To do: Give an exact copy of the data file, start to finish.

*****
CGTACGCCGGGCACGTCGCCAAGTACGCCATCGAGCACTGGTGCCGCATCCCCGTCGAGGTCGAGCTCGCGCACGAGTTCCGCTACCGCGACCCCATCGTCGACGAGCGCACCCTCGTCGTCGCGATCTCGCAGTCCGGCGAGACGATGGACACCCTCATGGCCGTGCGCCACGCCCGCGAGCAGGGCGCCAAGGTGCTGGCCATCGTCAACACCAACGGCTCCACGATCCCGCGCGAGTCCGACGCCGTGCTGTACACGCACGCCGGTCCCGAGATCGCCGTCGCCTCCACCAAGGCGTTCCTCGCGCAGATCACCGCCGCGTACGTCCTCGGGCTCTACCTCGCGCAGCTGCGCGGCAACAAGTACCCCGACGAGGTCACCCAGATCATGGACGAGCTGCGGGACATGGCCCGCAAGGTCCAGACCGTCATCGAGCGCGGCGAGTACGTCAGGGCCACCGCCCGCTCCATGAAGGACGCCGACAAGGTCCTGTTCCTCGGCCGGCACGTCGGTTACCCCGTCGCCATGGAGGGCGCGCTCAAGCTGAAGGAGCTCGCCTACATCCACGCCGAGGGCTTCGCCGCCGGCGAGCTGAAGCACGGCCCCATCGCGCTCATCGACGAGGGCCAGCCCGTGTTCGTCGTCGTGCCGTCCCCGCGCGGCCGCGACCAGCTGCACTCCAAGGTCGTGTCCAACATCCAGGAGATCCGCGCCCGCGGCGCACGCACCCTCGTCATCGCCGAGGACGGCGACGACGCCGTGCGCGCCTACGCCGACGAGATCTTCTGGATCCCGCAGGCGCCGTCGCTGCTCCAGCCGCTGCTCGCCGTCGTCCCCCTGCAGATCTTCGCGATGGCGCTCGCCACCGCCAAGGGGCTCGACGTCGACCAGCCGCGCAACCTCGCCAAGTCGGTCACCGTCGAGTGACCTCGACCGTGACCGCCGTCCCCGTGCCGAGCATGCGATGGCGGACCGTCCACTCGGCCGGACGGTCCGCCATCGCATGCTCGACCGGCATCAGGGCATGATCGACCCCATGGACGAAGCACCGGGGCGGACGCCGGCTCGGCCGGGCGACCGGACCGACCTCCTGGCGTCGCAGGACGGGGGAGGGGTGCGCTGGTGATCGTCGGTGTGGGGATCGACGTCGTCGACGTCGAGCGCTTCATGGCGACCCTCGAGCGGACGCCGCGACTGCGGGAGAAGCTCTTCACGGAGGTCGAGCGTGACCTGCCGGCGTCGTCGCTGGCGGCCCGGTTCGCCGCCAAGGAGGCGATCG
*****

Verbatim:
CGTACGCCGGGCACGTCGCCAAGTACGCCATCGAGCACTGGTGCCGCATCCCCGTCGAGGTCGAGCTCGCGCACGAGTTCCGCTACCGCGACCCCATCGTCGACGAGCGCACCCTCGTCGTCGCGATCTCGCAGTCCGGCGAGACGATGGACACCCTCATGGCCGTGCGCCACGCCCGCGAGCAGGGCGCCAAGGTGCTGGCCATCGTCAACACCAACGGCTCCACGATCCCGCGCGAGTCCGACGCCGTGCTGTACACGCACGCCGGTCCCGAGATCGCCGTCGCCTCCACCAAGGCGTTCCTCGCGCAGATCACCGCCGCGTACGTCCTCGGGCTCTACCTCGCGCAGCTGCGCGGCAACAAGTACCCCGACGAGGTCACCCAGATCATGGACGAGCTGCGGGACATGGCCCGCAAGGTCCAGACCGTCATCGAGCGCGGCGAGTACGTCAGGGCCACCGCCCGCTCCATGAAGGACGCCGACAAGGTCCTGTTCCTCGGCCGGCACGTCGGTTACCCCGTCGCCATGGAGGGCGCGCTCAAGCTGAAGGAGCTCGCCTACATCCACGCCGAGGGCTTCGCCGCCGGCGAGCTGAAGCACGGCCCCATCGCGCTCATCGACGAGGGCCAGCCCGTGTTCGTCGTCGTGCCGTCCCCGCGCGGCCGCGACCAGCTGCACTCCAAGGTCGTGTCCAACATCCAGGAGATCCGCGCCCGCGGCGCACGCACCCTCGTCATCGCCGAGGACGGCGACGACGCCGTGCGCGCCTACGCCGACGAGATCTTCTGGATCCCGCAGGCGCCGTCGCTGCTCCAGCCGCTGCTCGCCGTCGTCCCCCTGCAGATCTTCGCGATGGCGCTCGCCACCGCCAAGGGGCTCGACGTCGACCAGCCGCGCAACCTCGCCAAGTCGGTCACCGTCGAGTGACCTCGACCGTGACCGCCGTCCCCGTGCCGAGCATGCGATGGCGGACCGTCCACTCGGCCGGACGGTCCGCCATCGCATGCTCGACCGGCATCAGGGCATGATCGACCCCATGGACGAAGCACCGGGGCGGACGCCGGCTCGGCCGGGCGACCGGACCGACCTCCTGGCGTCGCAGGACGGGGGAGGGGTGCGCTGGTGATCGTCGGTGTGGGGATCGACGTCGTCGACGTCGAGCGCTTCATGGCGACCCTCGAGCGGACGCCGCGACTGCGGGAGAAGCTCTTCACGGAGGTCGAGCGTGACCTGCCGGCGTCGTCGCTGGCGGCCCGGTTCGCCGCCAAGGAGGCGATCG